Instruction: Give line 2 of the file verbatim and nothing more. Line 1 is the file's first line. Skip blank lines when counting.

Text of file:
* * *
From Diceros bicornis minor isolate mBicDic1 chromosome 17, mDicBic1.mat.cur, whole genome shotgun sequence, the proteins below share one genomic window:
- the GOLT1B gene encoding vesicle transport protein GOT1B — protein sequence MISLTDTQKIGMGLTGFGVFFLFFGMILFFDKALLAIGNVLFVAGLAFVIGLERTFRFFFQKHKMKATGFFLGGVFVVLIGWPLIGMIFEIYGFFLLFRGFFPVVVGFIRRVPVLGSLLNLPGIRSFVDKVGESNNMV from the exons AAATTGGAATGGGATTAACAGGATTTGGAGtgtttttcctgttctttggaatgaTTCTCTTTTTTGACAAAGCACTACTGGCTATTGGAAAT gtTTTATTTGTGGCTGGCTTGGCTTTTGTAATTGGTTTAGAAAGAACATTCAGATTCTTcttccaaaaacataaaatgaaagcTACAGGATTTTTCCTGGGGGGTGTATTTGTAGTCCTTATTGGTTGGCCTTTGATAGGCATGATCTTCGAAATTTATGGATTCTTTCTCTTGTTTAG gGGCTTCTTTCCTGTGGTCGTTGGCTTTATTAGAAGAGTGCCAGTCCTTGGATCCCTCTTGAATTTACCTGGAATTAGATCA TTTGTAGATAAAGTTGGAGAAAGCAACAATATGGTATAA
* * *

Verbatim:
- the GOLT1B gene encoding vesicle transport protein GOT1B — protein sequence MISLTDTQKIGMGLTGFGVFFLFFGMILFFDKALLAIGNVLFVAGLAFVIGLERTFRFFFQKHKMKATGFFLGGVFVVLIGWPLIGMIFEIYGFFLLFRGFFPVVVGFIRRVPVLGSLLNLPGIRSFVDKVGESNNMV from the exons AAATTGGAATGGGATTAACAGGATTTGGAGtgtttttcctgttctttggaatgaTTCTCTTTTTTGACAAAGCACTACTGGCTATTGGAAAT gtTTTATTTGTGGCTGGCTTGGCTTTTGTAATTGGTTTAGAAAGAACATTCAGATTCTTcttccaaaaacataaaatgaaagcTACAGGATTTTTCCTGGGGGGTGTATTTGTAGTCCTTATTGGTTGGCCTTTGATAGGCATGATCTTCGAAATTTATGGATTCTTTCTCTTGTTTAG gGGCTTCTTTCCTGTGGTCGTTGGCTTTATTAGAAGAGTGCCAGTCCTTGGATCCCTCTTGAATTTACCTGGAATTAGATCA TTTGTAGATAAAGTTGGAGAAAGCAACAATATGGTATAA